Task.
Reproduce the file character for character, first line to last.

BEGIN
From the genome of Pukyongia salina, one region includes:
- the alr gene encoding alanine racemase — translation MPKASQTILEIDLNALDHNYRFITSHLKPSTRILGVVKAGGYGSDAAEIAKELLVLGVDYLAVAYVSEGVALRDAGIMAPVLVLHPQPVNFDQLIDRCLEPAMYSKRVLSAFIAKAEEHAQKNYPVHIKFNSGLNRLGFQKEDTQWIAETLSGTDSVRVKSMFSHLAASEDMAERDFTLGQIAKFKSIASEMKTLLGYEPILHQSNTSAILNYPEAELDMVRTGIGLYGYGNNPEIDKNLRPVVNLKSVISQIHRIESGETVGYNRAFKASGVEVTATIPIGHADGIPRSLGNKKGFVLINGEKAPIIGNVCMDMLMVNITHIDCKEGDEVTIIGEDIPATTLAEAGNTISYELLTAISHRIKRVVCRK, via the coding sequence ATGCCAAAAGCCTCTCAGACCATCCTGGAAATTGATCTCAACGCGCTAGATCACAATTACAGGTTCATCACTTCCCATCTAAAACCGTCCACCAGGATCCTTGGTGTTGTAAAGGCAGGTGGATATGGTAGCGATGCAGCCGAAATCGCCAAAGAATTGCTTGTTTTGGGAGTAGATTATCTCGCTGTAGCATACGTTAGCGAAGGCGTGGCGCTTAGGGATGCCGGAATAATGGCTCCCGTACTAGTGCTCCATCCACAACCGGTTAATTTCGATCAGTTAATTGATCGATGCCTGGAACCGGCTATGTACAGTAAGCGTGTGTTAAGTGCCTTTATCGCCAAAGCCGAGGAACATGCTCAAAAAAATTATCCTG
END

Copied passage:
From the genome of Pukyongia salina, one region includes:
- the alr gene encoding alanine racemase — translation MPKASQTILEIDLNALDHNYRFITSHLKPSTRILGVVKAGGYGSDAAEIAKELLVLGVDYLAVAYVSEGVALRDAGIMAPVLVLHPQPVNFDQLIDRCLEPAMYSKRVLSAFIAKAEEHAQKNYPVHIKFNSGLNRLGFQKEDTQWIAETLSGTDSVRVKSMFSHLAASEDMAERDFTLGQIAKFKSIASEMKTLLGYEPILHQSNTSAILNYPEAELDMVRTGIGLYGYGNNPEIDKNLRPVVNLKSVISQIHRIESGETVGYNRAFKASGVEVTATIPIGHADGIPRSLGNKKGFVLINGEKAPIIGNVCMDMLMVNITHIDCKEGDEVTIIGEDIPATTLAEAGNTISYELLTAISHRIKRVVCRK, via the coding sequence ATGCCAAAAGCCTCTCAGACCATCCTGGAAATTGATCTCAACGCGCTAGATCACAATTACAGGTTCATCACTTCCCATCTAAAACCGTCCACCAGGATCCTTGGTGTTGTAAAGGCAGGTGGATATGGTAGCGATGCAGCCGAAATCGCCAAAGAATTGCTTGTTTTGGGAGTAGATTATCTCGCTGTAGCATACGTTAGCGAAGGCGTGGCGCTTAGGGATGCCGGAATAATGGCTCCCGTACTAGTGCTCCATCCACAACCGGTTAATTTCGATCAGTTAATTGATCGATGCCTGGAACCGGCTATGTACAGTAAGCGTGTGTTAAGTGCCTTTATCGCCAAAGCCGAGGAACATGCTCAAAAAAATTATCCTG